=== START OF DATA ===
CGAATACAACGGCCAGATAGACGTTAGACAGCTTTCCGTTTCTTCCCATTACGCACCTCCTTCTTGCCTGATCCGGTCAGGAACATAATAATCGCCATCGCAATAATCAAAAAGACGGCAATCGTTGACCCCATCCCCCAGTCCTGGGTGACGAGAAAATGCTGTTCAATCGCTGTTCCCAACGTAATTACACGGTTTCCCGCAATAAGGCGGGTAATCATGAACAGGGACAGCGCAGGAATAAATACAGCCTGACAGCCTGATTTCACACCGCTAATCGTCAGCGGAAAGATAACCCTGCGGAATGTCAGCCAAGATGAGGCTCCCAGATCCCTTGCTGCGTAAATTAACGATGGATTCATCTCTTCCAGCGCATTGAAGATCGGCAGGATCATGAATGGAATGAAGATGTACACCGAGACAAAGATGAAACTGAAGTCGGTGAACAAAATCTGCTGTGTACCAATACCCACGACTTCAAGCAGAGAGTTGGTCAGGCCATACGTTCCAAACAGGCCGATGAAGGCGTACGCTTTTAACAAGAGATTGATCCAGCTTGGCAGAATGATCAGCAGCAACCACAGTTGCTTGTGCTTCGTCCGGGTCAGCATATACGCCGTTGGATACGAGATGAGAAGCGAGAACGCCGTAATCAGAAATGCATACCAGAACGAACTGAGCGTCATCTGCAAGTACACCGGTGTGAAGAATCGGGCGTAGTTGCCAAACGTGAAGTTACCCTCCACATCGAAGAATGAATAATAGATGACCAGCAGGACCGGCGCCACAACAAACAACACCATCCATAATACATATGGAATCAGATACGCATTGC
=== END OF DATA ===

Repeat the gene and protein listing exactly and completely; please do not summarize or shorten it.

CGAATACAACGGCCAGATAGACGTTAGACAGCTTTCCGTTTCTTCCCATTACGCACCTCCTTCTTGCCTGATCCGGTCAGGAACATAATAATCGCCATCGCAATAATCAAAAAGACGGCAATCGTTGACCCCATCCCCCAGTCCTGGGTGACGAGAAAATGCTGTTCAATCGCTGTTCCCAACGTAATTACACGGTTTCCCGCAATAAGGCGGGTAATCATGAACAGGGACAGCGCAGGAATAAATACAGCCTGACAGCCTGATTTCACACCGCTAATCGTCAGCGGAAAGATAACCCTGCGGAATGTCAGCCAAGATGAGGCTCCCAGATCCCTTGCTGCGTAAATTAACGATGGATTCATCTCTTCCAGCGCATTGAAGATCGGCAGGATCATGAATGGAATGAAGATGTACACCGAGACAAAGATGAAACTGAAGTCGGTGAACAAAATCTGCTGTGTACCAATACCCACGACTTCAAGCAGAGAGTTGGTCAGGCCATACGTTCCAAACAGGCCGATGAAGGCGTACGCTTTTAACAAGAGATTGATCCAGCTTGGCAGAATGATCAGCAGCAACCACAGTTGCTTGTGCTTCGTCCGGGTCAGCATATACGCCGTTGGATACGAGATGAGAAGCGAGAACGCCGTAATCAGAAATGCATACCAGAACGAACTGAGCGTCATCTGCAAGTACACCGGTGTGAAGAATCGGGCGTAGTTGCCAAACGTGAAGTTACCCTCCACATCGAAGAATGAATAATAGATGACCAGCAGGACCGGCGCCACAACAAACAACACCATCCATAATACATATGGAATCAGATACGCATTGC